If message receivers were publicly understood instead of cast as so irrationally dangerous, they might be complimented for retaliation reactions that provide relief and do no harm. Particularly if retaliation reactions are witty and “appropriate,” there could be a vast decrease in suffering with some acknowledgement. Too often the message receiver is discouraged and overpowered for making a good point just because it is against the grain.

When in message crisis and with the majority culture hitting me with insults, I could not help but come at the majority in a retaliatory manner. I did not feel I had anybody on my side who could acknowledge when I made a good point. This is largely because majority culture tries to distort and silence the valid points that some message receivers make. Instead, it is too often presumed that the majority needs to silence message culture and that if the whole world stand united against the message receiver, the message receiver will have to surrender.

This does not work in so many cases. Instead message receivers become unwilling to share their private experiences and look at them with other people. They bury them deep inside even when they have the opportunity to do so in my group, they do not do it.

Consider, in contrast, a message group in which message receivers have the freedom to explore and get acknowledgement for their good retaliation reaction quips. It is not only fun, it naturally brings up regrets and remorse about bad ones. As these get shared, message receivers who continue to retaliate hear this and reflect on their retaliations in a new manner, with better judgment.  With cultural support, retaliation reactions could become more effective and assertive and the experience of retaliatory reactions can be normalized and shaped in a direction that can be acknowledged by mainstream culture.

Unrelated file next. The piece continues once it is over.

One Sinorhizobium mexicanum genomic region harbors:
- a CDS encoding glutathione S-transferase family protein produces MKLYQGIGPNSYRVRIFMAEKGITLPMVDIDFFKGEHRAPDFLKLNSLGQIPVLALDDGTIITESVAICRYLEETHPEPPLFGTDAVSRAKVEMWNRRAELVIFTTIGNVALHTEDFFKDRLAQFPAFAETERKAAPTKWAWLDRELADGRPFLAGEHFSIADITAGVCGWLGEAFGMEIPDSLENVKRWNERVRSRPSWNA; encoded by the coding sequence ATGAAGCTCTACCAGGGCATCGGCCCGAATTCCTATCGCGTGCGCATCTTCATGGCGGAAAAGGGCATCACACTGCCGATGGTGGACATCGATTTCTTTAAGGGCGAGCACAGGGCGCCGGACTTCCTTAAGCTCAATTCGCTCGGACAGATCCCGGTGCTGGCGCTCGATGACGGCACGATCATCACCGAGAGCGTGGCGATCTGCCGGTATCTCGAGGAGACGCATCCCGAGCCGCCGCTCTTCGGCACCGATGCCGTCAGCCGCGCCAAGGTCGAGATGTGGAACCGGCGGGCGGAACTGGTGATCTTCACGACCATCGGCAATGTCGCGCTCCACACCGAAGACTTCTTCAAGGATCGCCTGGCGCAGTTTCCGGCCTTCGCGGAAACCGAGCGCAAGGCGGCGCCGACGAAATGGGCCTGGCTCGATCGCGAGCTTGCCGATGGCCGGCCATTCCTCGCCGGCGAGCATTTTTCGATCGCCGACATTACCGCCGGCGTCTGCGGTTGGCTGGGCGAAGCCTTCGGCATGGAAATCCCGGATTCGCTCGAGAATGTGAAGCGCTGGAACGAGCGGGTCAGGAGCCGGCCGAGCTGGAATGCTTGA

Thus an individual, who wants to support a message receiver, might start with an eye for supporting and acknowledging the elements of the retaliation reactions that are “appropriate.” Strongly reinforcing humor and glorifying non-damaging push back is a start. Joining with it instead of siding with the system that seeks to unilaterally muffle a process that can be adaptive and healthy is a start; however, a person who wants to do this will observe and run up against plenty of incidence when the pushback humor has made things worse because it is likely to be perceived as “inappropriate.”

Managing this scenario his can be done by fully exploring the meaning that was behind the gesture. Just this very line of appreciative inquiry is markedly different than punishing and stigmatizing the deed. While getting the meaningful intent of a retaliation reaction does take a deep step towards suspending the helper’s judgment. Once this is done validating the intent but challenging its effectiveness gives the helper the ability to then explore the potential social consequences with an eye for the role of bullying.  This is a great way to deepen the relationship with the message receiver, teach social skills and change the nature of the retaliation reaction and direct it towards something healing and positive.  The ability to tell personal stories that demonstrate these concepts from your own or someone else’s recovery is a great way to do this.

In this way, group can be a great way to learn how to increase the safety and effectiveness of the retaliation reaction.

As most therapists who have been responsible for assessing threat know, if a message receiver is able to voice their retaliatory reaction, the chances that they will act on them immediately gets reduced not enhanced.  While it’s true this is not an absolute assurance, when someone is able to open up it can go a long way to promote healing.  This is why consumers talk about the importance of risk-sharing.  The strength of the relationship is the largest predictor of safe healing intervention.

 

 

 

 

 

 

Author: Tim Dreby

I am an award-winning author and practicing psychotherapist